Rainy with a Chance of Sea Salt: Sourcing the Sulfur in Houston's Rainfall

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Rice University

As one of six criteria air pollutants monitored by the US Environmental Protection Agency, sulfur dioxide negatively affects human and environmental health. Upon entering the atmosphere, sulfur dioxide is oxidized and dissolved in water as sulfuric acid; consequently sulfate rains out and can act as a tracer for atmospheric processing of sulfur compounds. Precipitation data were taken in Houston and compared to the Attwater Prairie Chicken National Wildlife Refuge in order to compare sulfur sources in atmospheric deposition between urban and rural regions. Houston rain exhibits chemical sign atures that are suggestive of seawater and dust influences on rain chemistry, but leaves uncertainty in attributions to these sources as well as others expected to be present around Houston. This project evaluates the degree to which solute and water isotope data can be used to source sulfate in rainfall both within the major city of Houston and outside of its large suburban area.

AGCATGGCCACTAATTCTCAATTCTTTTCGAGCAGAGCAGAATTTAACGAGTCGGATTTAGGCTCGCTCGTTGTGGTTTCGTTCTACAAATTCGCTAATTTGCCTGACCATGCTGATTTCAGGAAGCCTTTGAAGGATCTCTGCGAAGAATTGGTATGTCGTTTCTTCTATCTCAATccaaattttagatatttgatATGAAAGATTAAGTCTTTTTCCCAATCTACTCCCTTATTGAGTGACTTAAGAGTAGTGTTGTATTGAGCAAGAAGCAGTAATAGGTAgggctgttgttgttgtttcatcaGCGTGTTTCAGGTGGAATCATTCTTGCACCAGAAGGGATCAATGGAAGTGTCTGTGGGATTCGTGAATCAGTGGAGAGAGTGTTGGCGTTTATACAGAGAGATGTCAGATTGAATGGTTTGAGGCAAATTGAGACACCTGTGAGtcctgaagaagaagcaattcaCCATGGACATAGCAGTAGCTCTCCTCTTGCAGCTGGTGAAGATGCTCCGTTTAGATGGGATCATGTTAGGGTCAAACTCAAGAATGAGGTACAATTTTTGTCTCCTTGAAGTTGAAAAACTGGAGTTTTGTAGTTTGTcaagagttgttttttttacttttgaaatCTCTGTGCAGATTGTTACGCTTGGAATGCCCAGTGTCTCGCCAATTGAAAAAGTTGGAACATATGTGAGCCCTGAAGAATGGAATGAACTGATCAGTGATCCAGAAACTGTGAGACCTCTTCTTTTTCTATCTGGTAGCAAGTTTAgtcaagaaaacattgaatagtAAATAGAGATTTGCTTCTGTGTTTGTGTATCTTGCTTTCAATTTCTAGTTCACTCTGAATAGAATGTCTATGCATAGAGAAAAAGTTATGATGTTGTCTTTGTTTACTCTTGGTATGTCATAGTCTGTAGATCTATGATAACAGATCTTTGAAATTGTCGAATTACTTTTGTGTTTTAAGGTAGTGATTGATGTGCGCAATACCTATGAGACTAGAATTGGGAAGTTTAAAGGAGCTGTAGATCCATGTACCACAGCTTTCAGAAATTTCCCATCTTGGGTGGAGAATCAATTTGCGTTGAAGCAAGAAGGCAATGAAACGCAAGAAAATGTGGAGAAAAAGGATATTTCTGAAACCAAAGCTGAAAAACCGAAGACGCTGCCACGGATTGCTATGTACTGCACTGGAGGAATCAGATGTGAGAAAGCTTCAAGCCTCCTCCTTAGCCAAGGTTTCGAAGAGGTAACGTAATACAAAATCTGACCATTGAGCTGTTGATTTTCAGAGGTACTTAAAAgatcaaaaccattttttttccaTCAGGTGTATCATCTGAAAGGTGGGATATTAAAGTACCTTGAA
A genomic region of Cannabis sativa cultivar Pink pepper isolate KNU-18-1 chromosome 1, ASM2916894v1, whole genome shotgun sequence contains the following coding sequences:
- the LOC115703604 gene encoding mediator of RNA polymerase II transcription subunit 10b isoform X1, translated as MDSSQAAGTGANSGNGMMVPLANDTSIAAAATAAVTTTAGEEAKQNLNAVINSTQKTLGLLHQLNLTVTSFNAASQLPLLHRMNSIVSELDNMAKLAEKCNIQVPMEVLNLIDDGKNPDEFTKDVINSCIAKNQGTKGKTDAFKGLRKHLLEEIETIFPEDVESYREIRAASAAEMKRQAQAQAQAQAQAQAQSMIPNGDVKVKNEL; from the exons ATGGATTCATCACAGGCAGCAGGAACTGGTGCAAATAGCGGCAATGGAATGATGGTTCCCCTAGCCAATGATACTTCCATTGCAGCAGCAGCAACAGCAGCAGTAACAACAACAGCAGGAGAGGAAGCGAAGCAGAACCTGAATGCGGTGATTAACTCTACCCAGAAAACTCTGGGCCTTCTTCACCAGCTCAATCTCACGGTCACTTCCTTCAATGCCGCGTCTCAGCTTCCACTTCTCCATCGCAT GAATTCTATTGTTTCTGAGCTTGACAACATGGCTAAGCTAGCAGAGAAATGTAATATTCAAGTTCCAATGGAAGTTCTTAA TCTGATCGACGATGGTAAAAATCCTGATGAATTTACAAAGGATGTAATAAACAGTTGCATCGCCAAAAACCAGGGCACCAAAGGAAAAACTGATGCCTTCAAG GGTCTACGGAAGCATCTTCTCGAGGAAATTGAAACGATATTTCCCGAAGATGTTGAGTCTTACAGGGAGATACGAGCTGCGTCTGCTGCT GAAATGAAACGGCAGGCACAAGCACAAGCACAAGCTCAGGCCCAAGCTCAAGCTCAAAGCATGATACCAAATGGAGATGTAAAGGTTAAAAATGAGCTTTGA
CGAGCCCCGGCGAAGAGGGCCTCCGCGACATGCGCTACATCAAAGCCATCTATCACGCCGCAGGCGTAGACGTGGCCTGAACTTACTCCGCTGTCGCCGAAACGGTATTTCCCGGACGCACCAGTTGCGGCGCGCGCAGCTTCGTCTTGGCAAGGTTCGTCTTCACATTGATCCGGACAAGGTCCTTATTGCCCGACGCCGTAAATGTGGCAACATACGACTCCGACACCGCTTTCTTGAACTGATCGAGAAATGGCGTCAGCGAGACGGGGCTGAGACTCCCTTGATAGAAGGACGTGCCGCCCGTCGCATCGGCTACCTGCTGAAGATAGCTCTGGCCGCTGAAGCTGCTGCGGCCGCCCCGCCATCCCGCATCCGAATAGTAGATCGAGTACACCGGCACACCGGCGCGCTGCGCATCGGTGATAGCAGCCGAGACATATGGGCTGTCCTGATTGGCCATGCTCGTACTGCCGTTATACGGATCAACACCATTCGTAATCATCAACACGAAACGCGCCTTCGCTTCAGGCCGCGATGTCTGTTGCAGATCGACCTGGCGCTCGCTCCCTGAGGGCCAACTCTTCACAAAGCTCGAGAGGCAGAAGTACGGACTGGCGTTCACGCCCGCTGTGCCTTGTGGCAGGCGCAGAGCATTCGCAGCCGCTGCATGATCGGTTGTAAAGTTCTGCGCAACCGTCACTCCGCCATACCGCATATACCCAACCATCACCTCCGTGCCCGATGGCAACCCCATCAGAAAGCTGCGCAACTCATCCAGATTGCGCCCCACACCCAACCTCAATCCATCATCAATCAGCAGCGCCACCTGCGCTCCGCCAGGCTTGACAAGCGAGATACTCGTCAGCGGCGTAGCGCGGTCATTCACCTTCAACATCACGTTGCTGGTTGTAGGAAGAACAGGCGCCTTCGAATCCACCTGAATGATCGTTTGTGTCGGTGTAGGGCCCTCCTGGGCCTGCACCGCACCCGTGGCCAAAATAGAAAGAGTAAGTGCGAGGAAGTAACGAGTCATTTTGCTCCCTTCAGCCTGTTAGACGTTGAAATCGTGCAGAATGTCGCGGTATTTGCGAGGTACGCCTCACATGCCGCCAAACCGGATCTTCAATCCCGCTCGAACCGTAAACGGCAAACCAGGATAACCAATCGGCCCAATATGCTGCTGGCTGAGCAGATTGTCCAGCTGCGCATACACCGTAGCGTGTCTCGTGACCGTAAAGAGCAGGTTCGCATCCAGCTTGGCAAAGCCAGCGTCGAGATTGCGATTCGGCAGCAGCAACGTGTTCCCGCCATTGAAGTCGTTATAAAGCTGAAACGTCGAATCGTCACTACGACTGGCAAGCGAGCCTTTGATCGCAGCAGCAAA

Senior Honors Thesis
sulfur dioxide, sulfate, stable isotopes, deposition

Osorio, Valentina. "Rainy with a Chance of Sea Salt: Sourcing the Sulfur in Houston's Rainfall.” Undergraduate honors thesis, Rice University, 2024. https://doi.org/10.25611/YDBE-DG81.

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